to rose crimson. Through six shades
blue runs from the pastel tint of the
pale forget-me-not to the royal shade
of a vigorous blue. To Pa from a
fresh apple green to a dark evergreen
note requirep eight color tones. Be
tween golden and chocolate brown, and
between purple clematis and the light
mauve of millinery lilacs there are
again ten tones. Each braid is plaited
in a single color, and to .combine 10
braids in a 10-toned bat. trimming it
perhaps with 10-toned ribbons, Is a feat
needing courage and the certainty of re
ward. For severe street hats favorite trim
mings - promise to be cockades In all
materials, peacock aigrettes, quills, loop
bunchlngs of ribbon, the tiny sharp
wings called Cupid s quills and pom
pons of uncurled, ostrich feathers. Art
nouveau ornaments also are called into
For millinery of a more elaborate
type there will be little abatement of
the favor shown to plumes. Lustrous
taffeta and loulslne ribbons In change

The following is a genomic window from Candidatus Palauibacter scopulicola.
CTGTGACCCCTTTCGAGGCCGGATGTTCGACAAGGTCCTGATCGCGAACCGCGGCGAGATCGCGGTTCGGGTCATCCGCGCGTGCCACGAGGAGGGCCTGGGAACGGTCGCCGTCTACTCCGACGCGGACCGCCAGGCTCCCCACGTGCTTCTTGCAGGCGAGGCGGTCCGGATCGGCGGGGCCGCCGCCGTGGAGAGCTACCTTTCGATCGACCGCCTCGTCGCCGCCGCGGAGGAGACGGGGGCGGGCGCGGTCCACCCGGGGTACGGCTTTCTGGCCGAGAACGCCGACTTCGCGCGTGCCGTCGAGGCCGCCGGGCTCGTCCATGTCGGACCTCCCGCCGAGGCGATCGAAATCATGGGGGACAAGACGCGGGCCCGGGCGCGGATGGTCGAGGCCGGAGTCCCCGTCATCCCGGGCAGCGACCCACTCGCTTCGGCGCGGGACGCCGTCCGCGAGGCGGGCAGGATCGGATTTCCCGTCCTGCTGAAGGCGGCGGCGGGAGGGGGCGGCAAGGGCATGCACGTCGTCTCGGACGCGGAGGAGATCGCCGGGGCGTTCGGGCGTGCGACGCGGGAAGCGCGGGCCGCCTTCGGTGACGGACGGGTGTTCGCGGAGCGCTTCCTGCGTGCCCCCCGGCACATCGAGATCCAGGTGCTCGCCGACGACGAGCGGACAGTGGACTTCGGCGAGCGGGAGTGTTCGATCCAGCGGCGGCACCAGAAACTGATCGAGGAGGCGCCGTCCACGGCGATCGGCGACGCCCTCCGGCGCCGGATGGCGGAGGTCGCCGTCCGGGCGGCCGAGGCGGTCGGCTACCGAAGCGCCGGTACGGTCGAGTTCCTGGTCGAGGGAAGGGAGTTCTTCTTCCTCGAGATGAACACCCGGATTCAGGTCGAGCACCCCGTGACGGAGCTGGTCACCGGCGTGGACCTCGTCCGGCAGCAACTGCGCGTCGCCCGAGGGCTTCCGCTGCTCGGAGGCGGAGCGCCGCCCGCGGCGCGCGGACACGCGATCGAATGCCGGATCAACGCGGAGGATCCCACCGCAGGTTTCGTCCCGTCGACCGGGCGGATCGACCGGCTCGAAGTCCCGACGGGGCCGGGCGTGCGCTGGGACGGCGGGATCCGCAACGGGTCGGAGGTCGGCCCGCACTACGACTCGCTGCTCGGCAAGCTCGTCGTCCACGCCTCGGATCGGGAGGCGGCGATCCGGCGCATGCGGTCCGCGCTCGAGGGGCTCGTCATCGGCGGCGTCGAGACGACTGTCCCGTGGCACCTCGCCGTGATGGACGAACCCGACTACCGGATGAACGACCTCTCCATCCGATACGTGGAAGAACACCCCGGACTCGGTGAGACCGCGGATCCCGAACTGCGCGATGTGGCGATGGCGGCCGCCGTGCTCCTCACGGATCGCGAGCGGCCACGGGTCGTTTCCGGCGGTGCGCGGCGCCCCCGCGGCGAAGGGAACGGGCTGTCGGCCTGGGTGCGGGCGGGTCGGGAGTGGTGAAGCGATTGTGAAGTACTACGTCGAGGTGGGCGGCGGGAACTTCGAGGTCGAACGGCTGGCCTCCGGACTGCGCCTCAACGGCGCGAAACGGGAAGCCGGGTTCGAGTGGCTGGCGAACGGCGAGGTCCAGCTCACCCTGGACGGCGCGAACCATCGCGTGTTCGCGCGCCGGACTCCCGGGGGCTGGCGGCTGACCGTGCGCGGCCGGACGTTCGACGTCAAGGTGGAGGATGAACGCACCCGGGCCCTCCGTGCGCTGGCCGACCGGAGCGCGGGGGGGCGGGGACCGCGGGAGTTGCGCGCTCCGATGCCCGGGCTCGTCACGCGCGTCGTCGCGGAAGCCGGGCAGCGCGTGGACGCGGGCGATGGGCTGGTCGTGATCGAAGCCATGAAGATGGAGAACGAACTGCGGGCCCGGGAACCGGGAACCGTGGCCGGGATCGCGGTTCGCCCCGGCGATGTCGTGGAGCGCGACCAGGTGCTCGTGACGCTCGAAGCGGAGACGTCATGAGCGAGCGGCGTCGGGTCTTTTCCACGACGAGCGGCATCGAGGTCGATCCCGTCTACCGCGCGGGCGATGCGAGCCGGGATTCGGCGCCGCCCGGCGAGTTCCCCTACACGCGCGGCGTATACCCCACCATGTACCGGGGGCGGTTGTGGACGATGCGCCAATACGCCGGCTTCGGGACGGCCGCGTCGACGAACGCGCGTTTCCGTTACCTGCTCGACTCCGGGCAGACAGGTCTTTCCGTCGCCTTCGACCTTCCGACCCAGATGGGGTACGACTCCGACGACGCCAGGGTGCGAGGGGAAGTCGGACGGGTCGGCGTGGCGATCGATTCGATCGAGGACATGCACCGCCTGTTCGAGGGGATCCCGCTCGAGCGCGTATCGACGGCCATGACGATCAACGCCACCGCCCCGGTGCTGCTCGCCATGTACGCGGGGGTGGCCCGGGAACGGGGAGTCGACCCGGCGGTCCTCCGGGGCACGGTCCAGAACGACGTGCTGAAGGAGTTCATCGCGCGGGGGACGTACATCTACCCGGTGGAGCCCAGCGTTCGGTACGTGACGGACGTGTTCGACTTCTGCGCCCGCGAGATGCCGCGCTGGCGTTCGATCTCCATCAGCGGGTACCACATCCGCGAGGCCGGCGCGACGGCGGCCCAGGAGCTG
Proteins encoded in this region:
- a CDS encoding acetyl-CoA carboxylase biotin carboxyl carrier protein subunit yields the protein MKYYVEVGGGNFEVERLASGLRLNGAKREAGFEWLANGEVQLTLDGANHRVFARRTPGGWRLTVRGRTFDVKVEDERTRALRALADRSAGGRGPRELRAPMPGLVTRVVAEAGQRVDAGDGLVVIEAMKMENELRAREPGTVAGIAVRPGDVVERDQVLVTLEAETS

able and 'shaded colorings will enjoy a
prosperous spring-time. But picture
hats and lingerie hats of lace and flow
ers are to be queens of the May dance,
and for their adornment there is great
output of .drooping, sentimental blos
soms and of small flowers that quiver
on flexible stems.' Reviving an 1880
fashion are snug little bunches of flow
ers hung with dangling bud fringes.
Some millinery workman has migrated
here from Lillput, for roses,, geraniums,
pansles, daisies and all the flowers of
springtime are offered in miniature
sizes, neat, bright little dwarfs to be
bunched into "posies." , i '"'v::yi
The uee of veil draperies bids fair to
be carried to extremes. 4 Scarcely a hat
hat been trimmed thia s week for the
Palm Beach season Without some large,
lightly thrown square of lace or tulle,
whose charm lies In the misty effect
with which' It envelops the head in the
prevailing shade, of the costume. Long
scarfs of fine lace form the only trim
ming of many hatSvJald ever In easy
folds from right to left and fastened
with ornamental - pins, These vfolds
hang full, -leaving the rest of the veil
to fall straight and scant to the should
members of the commission there are